‘There may be exceptional cases where the circumstances compel the conclusion that the absence of a remedy sounding in damages would be an affront to the principles which underlie the common law. Then the decision in Hill’s case should not stand in the way of granting an appropriate remedy.’Per Lord Nicholls in Brooks v The Commissioner of Police  UKHL 24.
What such an exceptional case might look like has remained a matter of speculation. Until now. On 9 May Ritchie J handed down judgment in Woodcock v Chief Constable of Northamptonshire  EWHC 1062 (KB), which, if it remains good law, is likely to have a significant impact upon the law concerning the liability of the police in the tort of negligence.
In Woodcock, the High Court found that the police were under a positive common law duty to warn the Claimant of a potential danger. It found the police had assumed responsibility towards the Claimant by advising her to set up a ‘protective ring’ around her property and, in the alternative, that this was a rare ‘special / exceptional’ case in which there was a positive duty to warn. The court also overturned the trial judge’s decision on causation, saying that although the learned judge’s findings on this point were not ‘wrong’ they were ‘unjust’.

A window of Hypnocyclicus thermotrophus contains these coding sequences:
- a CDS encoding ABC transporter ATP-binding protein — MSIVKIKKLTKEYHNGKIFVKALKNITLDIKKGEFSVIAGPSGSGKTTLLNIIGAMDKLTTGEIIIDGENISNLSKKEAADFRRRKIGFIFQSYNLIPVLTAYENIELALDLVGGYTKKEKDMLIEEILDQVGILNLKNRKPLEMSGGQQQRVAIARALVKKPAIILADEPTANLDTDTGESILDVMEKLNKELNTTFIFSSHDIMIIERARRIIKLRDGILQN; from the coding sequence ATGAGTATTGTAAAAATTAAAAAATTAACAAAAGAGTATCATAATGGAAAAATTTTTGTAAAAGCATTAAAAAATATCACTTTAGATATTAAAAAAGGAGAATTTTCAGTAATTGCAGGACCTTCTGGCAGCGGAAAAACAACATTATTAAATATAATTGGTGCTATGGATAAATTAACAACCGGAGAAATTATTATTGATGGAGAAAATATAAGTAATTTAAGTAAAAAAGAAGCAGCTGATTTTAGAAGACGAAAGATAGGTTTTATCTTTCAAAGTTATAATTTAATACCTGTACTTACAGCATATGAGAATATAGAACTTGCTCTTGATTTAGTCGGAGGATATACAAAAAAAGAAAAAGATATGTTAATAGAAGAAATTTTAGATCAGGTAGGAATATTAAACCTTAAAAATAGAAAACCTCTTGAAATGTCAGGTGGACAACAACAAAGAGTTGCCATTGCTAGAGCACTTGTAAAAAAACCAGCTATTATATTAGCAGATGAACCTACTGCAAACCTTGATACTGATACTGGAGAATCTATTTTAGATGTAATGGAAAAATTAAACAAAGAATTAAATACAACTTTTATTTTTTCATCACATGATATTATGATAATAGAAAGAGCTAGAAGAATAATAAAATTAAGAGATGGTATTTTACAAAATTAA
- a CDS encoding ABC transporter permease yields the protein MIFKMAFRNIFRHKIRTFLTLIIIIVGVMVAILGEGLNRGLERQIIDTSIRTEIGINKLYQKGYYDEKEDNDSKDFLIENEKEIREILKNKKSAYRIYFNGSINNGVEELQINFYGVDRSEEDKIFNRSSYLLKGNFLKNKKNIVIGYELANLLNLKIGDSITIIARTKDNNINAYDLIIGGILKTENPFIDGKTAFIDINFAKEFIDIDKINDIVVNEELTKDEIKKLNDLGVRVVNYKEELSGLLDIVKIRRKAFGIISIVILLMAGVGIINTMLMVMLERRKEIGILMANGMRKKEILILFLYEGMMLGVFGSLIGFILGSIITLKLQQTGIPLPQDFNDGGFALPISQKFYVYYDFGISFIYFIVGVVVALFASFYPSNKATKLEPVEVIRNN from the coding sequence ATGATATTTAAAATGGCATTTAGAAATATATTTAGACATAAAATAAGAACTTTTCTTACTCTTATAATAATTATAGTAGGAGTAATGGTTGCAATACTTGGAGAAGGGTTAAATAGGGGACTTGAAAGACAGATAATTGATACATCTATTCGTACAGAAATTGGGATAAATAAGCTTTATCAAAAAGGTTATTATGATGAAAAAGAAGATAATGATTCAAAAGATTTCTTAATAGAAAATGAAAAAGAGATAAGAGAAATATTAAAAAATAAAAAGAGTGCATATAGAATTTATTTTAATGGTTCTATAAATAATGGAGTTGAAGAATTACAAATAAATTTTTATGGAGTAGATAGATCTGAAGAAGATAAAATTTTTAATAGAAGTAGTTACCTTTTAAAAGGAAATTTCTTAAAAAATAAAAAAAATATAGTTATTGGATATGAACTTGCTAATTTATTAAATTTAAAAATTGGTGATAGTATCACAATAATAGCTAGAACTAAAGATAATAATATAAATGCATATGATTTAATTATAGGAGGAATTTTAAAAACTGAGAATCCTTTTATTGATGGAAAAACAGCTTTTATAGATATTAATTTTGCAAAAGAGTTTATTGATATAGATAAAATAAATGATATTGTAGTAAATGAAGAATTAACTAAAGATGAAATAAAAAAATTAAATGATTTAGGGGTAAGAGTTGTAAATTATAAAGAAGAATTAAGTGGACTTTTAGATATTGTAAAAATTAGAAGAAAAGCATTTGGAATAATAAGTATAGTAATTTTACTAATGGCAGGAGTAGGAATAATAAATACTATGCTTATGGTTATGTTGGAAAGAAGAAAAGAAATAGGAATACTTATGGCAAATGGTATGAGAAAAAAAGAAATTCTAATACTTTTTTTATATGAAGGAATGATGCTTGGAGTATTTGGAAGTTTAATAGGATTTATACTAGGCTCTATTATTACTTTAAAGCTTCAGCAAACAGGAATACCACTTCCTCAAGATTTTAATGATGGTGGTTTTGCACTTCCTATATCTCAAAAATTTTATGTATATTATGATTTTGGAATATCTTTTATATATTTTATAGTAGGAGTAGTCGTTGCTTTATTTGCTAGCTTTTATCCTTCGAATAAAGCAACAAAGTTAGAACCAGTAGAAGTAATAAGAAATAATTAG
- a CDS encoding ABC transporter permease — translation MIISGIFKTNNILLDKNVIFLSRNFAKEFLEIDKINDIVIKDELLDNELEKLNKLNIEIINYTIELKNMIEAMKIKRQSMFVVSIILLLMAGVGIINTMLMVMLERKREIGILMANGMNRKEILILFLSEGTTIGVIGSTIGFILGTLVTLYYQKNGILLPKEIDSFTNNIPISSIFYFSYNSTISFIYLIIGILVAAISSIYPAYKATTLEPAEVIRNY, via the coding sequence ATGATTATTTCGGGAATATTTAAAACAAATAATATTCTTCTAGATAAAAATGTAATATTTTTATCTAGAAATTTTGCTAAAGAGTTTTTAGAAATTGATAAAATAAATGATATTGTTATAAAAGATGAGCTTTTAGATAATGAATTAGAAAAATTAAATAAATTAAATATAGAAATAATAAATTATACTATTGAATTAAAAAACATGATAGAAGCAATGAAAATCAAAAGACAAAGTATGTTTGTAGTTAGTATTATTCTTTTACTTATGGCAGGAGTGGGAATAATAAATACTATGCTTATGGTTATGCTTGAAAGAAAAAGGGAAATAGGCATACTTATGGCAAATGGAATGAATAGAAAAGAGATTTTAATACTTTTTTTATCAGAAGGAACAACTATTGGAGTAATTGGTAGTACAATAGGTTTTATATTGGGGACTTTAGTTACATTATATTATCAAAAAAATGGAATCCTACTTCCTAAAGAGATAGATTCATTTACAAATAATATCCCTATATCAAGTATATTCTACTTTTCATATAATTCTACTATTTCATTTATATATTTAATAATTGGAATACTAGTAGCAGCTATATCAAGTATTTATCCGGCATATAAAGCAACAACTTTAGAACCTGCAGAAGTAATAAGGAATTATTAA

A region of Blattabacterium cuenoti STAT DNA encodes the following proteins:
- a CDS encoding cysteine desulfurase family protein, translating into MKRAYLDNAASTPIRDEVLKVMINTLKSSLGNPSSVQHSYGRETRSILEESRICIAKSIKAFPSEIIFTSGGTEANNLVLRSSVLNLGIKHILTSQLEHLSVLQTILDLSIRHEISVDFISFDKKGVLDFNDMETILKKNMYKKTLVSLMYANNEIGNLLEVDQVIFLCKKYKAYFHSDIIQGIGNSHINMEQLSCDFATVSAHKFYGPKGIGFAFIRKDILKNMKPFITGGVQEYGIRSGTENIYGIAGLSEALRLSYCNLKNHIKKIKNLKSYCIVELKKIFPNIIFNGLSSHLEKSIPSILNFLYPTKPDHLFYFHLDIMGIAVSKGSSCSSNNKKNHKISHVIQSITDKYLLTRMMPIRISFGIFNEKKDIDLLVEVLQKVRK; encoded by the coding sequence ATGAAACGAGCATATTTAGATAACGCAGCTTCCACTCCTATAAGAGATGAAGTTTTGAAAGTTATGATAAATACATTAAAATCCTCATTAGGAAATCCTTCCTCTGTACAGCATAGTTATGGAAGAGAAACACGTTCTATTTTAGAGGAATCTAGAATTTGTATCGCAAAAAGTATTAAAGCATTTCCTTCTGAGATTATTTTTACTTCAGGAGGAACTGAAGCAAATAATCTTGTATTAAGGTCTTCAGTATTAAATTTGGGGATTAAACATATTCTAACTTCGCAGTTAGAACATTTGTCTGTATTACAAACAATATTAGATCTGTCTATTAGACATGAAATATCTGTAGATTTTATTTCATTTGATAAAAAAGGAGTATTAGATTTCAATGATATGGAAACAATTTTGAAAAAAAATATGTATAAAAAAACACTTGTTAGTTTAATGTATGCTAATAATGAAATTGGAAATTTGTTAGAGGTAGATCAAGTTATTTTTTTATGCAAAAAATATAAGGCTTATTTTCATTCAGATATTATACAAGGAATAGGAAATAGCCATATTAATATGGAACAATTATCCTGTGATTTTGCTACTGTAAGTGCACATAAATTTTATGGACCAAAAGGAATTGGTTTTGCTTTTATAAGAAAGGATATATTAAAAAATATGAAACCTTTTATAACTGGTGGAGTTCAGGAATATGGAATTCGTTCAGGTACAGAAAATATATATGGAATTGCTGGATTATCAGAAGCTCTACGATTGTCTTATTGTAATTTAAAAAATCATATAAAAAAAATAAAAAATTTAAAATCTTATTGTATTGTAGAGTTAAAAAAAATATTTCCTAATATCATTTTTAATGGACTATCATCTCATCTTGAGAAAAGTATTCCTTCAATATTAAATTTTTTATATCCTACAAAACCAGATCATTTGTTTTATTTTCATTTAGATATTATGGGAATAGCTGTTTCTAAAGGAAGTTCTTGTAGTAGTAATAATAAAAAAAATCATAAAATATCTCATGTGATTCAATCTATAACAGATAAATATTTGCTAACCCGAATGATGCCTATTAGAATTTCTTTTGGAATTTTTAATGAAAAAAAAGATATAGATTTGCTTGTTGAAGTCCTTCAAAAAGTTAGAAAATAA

Given the nature of the court’s conclusions, it is likely the case will be appealed to the Court of Appeal.
The Claimant had been in an abusive and coercive relationship with RG . The trial judge found that, due to an increase in the number and seriousness of threats, the Chief Constable agreed officers would stay in a police car outside the Claimant’s home during the night of 19 March 2015 (albeit for an indefinite period depending on other policing needs) .